2. The gender theory also has a repercussion on the right to life. Within the framework of gender equity one ranks the right to a safely procured abortion among the sexual and reproductive rights of women, which national laws should guarantee. 25 Women, forced among others by so-called religious fundamentalists to be mothers, would be hindered to choose for a procured abortion, in case she gets pregnant against her will. Attributing the right to life to the fetus would conflict with the reproductive rights and the reproductive health of women: for the legal prohibition of procured abortion on the basis of a prenatal right to life would force women, pregnant against their will, to an illegal abortion with all its possible negative consequences for her health and her life.
  3. The gender theory has also serious repercussions on the possibilities to announce the fundamental truths of Christian faith, because it considers the biological difference between husband and wife as indifferent. If this difference were indifferent, indeed, how could one announce God who reveals himself as the Father, or Christ as the Son of God and the Holy Virgin Mary as the spouse of the Holy Spirit? The analogy between the relationship of Christ with his Church and that of the husband with his wife (Ef. 5, 21-33) would lose its significance. This would have consequences for announcing the teaching of the Church concerning ordained ministry, which, partly on the basis of this analogy, is reserved for men. Actually, a complete detachment of gender from the biological sex would render proclaiming Christian faith impossible.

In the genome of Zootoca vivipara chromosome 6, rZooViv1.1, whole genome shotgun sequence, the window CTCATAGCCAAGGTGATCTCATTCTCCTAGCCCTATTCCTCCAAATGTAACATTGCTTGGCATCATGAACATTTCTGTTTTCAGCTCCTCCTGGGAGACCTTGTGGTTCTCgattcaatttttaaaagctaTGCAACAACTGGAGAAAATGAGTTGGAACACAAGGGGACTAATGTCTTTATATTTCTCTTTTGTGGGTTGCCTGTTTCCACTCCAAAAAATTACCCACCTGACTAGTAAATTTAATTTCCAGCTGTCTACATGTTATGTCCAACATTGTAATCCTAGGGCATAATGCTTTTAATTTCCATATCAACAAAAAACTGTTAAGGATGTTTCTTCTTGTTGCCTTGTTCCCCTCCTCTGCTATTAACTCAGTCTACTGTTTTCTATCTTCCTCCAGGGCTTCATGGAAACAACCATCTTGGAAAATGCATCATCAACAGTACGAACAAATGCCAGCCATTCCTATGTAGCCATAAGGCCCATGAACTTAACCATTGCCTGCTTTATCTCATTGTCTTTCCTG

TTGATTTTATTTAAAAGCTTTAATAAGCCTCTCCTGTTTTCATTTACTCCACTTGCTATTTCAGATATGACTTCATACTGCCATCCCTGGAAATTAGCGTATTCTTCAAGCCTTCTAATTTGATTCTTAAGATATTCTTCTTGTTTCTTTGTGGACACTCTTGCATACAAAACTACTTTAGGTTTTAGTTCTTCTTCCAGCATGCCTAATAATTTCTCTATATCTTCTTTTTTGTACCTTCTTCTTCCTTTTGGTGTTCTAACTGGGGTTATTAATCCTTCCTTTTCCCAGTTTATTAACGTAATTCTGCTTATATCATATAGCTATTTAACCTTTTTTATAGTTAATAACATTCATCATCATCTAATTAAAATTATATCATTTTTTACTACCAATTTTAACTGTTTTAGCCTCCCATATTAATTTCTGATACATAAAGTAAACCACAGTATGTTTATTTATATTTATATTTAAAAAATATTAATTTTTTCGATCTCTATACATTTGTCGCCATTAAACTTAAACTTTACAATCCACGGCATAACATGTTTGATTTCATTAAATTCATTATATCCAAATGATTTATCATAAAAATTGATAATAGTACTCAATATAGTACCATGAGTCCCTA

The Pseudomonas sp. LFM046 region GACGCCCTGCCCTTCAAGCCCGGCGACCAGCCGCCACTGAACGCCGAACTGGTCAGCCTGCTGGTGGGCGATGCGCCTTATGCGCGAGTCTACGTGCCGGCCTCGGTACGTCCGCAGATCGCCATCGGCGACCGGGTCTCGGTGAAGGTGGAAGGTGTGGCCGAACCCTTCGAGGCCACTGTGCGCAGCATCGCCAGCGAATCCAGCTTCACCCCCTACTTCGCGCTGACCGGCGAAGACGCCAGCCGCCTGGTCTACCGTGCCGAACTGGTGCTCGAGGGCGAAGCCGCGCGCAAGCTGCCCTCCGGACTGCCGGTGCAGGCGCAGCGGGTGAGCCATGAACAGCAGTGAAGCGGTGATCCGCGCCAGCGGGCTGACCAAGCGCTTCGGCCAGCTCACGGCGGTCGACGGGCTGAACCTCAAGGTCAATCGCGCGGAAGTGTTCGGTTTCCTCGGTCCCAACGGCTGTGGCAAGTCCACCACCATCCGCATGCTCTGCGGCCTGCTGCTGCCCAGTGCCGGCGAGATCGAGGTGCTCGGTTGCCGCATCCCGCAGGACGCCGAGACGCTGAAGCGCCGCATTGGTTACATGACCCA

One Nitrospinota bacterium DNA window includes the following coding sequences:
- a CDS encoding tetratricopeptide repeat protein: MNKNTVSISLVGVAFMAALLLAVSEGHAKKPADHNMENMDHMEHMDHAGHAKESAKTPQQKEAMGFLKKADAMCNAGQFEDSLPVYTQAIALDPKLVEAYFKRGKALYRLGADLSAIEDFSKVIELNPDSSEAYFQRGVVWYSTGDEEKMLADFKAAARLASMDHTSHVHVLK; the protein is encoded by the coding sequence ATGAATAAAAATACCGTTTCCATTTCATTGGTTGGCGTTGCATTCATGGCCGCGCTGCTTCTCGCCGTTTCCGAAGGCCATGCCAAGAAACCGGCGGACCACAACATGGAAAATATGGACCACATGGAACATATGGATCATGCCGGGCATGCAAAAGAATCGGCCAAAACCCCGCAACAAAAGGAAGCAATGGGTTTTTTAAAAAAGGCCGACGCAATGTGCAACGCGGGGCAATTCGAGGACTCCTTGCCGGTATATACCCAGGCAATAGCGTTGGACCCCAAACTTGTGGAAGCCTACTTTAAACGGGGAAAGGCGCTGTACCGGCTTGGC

Because the gender theory is for several reasons a serious threat to announcing as well as to understanding the teaching of the Church, we need to pay special attention to it from the perspective of Christian philosophy and theology. I will so that in the next part from the perspective of the Christian view of man, creation theology and human ecology.